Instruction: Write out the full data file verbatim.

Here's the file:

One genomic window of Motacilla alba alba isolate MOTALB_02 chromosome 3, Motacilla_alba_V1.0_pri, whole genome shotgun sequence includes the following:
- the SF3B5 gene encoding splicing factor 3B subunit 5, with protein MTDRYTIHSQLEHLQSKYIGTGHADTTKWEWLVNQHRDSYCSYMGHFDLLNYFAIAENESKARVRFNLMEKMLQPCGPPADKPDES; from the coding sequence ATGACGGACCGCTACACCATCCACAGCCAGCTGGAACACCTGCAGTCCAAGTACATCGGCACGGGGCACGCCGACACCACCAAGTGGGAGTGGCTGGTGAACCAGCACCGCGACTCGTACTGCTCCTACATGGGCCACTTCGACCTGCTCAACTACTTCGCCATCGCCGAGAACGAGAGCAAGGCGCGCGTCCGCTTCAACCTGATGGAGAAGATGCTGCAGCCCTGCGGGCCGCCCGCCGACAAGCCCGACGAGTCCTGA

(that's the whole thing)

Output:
One genomic window of Motacilla alba alba isolate MOTALB_02 chromosome 3, Motacilla_alba_V1.0_pri, whole genome shotgun sequence includes the following:
- the SF3B5 gene encoding splicing factor 3B subunit 5, with protein MTDRYTIHSQLEHLQSKYIGTGHADTTKWEWLVNQHRDSYCSYMGHFDLLNYFAIAENESKARVRFNLMEKMLQPCGPPADKPDES; from the coding sequence ATGACGGACCGCTACACCATCCACAGCCAGCTGGAACACCTGCAGTCCAAGTACATCGGCACGGGGCACGCCGACACCACCAAGTGGGAGTGGCTGGTGAACCAGCACCGCGACTCGTACTGCTCCTACATGGGCCACTTCGACCTGCTCAACTACTTCGCCATCGCCGAGAACGAGAGCAAGGCGCGCGTCCGCTTCAACCTGATGGAGAAGATGCTGCAGCCCTGCGGGCCGCCCGCCGACAAGCCCGACGAGTCCTGA